New York’s newly created Consumer Protection and Enforcement Division may bump up the frequency of the state’s Dodd-Frank Act claims, Robert Savoie, partner at McGlinchey Stafford, told Auto Finance News.
Dodd-Frank claims allow regulators to seek relief for borrowers outside the state where the litigation originated if the case is transferred to federal court — potentially opening lenders to additional restitution payments for allegations of noncompliance. The Pennsylvania attorney general’s office employs a similar strategy when dealing with consumer financial protections.
The new division, nested within the N.Y. Department of Financial Services, has the potential to influence regulatory oversight on a national scale, much like California does, Savoie said.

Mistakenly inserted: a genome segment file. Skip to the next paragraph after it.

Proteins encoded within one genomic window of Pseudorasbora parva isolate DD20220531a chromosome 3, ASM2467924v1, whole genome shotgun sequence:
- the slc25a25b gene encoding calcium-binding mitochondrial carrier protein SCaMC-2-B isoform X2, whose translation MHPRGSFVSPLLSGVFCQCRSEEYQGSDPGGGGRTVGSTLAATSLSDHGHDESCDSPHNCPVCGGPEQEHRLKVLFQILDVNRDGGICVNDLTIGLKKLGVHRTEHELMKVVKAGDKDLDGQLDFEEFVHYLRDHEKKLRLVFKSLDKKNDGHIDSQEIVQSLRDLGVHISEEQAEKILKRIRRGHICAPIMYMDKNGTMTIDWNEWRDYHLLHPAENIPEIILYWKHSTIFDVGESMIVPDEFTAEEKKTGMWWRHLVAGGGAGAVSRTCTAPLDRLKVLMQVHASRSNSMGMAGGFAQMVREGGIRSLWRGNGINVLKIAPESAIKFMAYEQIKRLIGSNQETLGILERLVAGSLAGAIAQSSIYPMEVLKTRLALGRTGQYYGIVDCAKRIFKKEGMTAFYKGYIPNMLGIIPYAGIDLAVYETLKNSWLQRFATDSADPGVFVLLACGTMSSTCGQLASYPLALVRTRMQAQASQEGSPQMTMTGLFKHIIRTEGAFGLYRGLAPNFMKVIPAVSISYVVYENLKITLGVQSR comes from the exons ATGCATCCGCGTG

“California and New York are two of the biggest states in the country, and New York is a major financial center,” he said. “So, I do think those are two of the more influential states in the country — just by virtue of [population] and the more aggressive stance of the regulatory bodies in those states.”
The N.Y. Consumer Protection and Enforcement Division is responsible for “protecting and educating consumers and fighting consumer fraud, as well as ensuring that regulated entities comply with New York and federal law in relation to their activities serving the public,” according to a press release. It will be headed by Katherine Lemire, a former assistant U.S. attorney in the Southern District of New York.
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